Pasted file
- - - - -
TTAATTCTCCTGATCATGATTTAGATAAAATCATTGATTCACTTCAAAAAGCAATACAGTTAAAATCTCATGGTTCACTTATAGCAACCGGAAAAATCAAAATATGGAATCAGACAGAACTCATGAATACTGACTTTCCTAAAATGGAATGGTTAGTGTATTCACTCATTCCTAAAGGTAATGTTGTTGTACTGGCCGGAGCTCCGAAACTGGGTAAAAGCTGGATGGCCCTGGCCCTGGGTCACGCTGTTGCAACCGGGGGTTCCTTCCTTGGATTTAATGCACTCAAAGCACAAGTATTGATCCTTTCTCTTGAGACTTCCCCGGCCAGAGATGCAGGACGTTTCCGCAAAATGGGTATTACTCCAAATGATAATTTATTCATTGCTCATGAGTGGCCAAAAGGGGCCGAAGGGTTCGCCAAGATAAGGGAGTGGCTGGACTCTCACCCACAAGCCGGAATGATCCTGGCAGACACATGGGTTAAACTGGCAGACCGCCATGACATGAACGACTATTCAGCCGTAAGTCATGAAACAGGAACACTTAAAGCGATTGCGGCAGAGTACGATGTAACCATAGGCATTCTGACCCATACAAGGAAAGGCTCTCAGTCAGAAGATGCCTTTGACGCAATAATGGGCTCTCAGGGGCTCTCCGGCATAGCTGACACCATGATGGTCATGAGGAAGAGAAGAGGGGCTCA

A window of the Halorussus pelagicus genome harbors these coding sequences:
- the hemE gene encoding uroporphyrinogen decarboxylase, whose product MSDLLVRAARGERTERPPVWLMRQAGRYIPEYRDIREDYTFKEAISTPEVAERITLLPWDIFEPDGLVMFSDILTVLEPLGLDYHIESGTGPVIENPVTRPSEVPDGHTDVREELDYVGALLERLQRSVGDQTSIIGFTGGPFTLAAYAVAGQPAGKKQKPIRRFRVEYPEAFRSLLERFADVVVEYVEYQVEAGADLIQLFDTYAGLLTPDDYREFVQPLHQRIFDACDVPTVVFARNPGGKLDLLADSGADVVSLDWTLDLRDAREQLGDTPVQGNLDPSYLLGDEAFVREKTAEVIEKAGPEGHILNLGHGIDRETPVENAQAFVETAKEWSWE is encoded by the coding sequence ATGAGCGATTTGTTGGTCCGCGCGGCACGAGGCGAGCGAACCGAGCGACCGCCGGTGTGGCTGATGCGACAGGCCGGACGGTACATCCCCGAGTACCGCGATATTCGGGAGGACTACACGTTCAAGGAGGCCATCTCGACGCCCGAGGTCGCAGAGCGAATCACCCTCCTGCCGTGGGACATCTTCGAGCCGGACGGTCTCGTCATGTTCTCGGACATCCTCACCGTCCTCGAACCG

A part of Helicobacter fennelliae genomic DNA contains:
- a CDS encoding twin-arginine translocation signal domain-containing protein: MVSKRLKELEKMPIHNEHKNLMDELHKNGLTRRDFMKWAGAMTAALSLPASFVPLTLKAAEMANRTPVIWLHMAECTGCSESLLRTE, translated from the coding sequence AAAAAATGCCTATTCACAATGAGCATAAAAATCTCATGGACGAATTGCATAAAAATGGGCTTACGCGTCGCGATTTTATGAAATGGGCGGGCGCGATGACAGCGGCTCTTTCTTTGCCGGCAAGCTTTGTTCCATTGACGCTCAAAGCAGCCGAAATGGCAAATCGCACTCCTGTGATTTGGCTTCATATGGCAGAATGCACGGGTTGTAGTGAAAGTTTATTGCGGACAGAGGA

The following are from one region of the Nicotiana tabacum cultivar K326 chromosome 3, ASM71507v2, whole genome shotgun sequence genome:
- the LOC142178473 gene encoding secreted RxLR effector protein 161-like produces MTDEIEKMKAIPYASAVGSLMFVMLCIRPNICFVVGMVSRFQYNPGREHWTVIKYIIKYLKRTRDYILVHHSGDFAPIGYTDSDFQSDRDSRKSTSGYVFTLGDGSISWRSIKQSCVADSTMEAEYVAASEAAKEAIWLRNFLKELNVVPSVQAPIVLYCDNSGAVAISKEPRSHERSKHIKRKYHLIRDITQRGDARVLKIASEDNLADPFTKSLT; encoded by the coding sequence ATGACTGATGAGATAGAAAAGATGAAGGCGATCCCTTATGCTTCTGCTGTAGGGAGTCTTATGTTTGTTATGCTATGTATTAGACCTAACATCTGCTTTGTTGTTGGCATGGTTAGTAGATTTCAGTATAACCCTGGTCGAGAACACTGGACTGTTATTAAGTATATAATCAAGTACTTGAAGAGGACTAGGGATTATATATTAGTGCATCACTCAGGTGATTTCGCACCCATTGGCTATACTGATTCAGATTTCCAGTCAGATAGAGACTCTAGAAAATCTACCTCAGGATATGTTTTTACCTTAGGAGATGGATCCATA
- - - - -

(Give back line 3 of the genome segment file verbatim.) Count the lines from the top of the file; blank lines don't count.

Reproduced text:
- the hemE gene encoding uroporphyrinogen decarboxylase, whose product MSDLLVRAARGERTERPPVWLMRQAGRYIPEYRDIREDYTFKEAISTPEVAERITLLPWDIFEPDGLVMFSDILTVLEPLGLDYHIESGTGPVIENPVTRPSEVPDGHTDVREELDYVGALLERLQRSVGDQTSIIGFTGGPFTLAAYAVAGQPAGKKQKPIRRFRVEYPEAFRSLLERFADVVVEYVEYQVEAGADLIQLFDTYAGLLTPDDYREFVQPLHQRIFDACDVPTVVFARNPGGKLDLLADSGADVVSLDWTLDLRDAREQLGDTPVQGNLDPSYLLGDEAFVREKTAEVIEKAGPEGHILNLGHGIDRETPVENAQAFVETAKEWSWE is encoded by the coding sequence ATGAGCGATTTGTTGGTCCGCGCGGCACGAGGCGAGCGAACCGAGCGACCGCCGGTGTGGCTGATGCGACAGGCCGGACGGTACATCCCCGAGTACCGCGATATTCGGGAGGACTACACGTTCAAGGAGGCCATCTCGACGCCCGAGGTCGCAGAGCGAATCACCCTCCTGCCGTGGGACATCTTCGAGCCGGACGGTCTCGTCATGTTCTCGGACATCCTCACCGTCCTCGAACCG